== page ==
Medical Minutes: Answers to frequently asked questions
Question: Dear Practitioner Power, Can you explain what Cellulitis is and how to treat it.
Answer: Cellulitis is an infection of the skin and soft tissue of the skin.
The infection is usually caused by bacteria, such as staphylococci (“Staph”) or streptococci (“Strep”) that are commonly present on the skin or inner surface of the nose or mouth of otherwise normal and healthy people. The infection develops when there is a break in the skin, such as a wound or athlete’s foot, which may be minor or even unnoticed. This allows bacteria to enter the skin and grow, causing infection and swelling.
Many cases of cellulitis are mild and can be easily managed with antibiotics. However, some cases can be severe and therefore, it is important to seek medical care promptly. Patients with diabetes are especially prone to developing more severe skin infections.
The most common symptoms of cellulitis are pain or tenderness in the area of skin involvement, redness, warmth, swelling, and sometimes fever. The onset may be gradual or sudden, and the symptoms can worsen over the course of hours or days. Cellulitis most commonly involves the leg but can also include other areas.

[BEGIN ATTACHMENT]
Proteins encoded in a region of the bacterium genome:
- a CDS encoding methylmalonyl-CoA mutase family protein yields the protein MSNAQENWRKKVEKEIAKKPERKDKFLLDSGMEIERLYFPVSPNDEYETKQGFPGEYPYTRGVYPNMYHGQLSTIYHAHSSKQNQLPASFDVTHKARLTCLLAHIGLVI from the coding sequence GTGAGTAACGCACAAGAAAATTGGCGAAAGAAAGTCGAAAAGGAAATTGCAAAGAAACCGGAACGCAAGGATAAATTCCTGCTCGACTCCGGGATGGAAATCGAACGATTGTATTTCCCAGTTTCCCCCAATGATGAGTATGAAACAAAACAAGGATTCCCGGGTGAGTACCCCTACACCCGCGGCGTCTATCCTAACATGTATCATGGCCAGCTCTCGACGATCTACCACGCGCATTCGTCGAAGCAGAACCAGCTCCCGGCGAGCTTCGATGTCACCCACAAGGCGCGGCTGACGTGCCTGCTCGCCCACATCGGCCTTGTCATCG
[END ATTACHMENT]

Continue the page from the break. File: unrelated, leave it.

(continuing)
If you suspect a skin infection, you should seek immediate medical attention from a healthcare provider. You should elevate the involved extremity if possible, keep the affected area clean and dry, and take all antibiotics that are prescribed to you. Most cases of cellulitis begin to improve within one to three days after starting antibiotics, although symptoms can persist for two weeks. Your healthcare provider will likely want to follow you closely during this time period.
In most cases, you will recover completely from an episode of cellulitis without any complications. Most forms of cellulitis are not highly contagious to other family members. However, when you have cellulitis, it is important to wash your hands regularly with soap and water and to avoid sharing towels.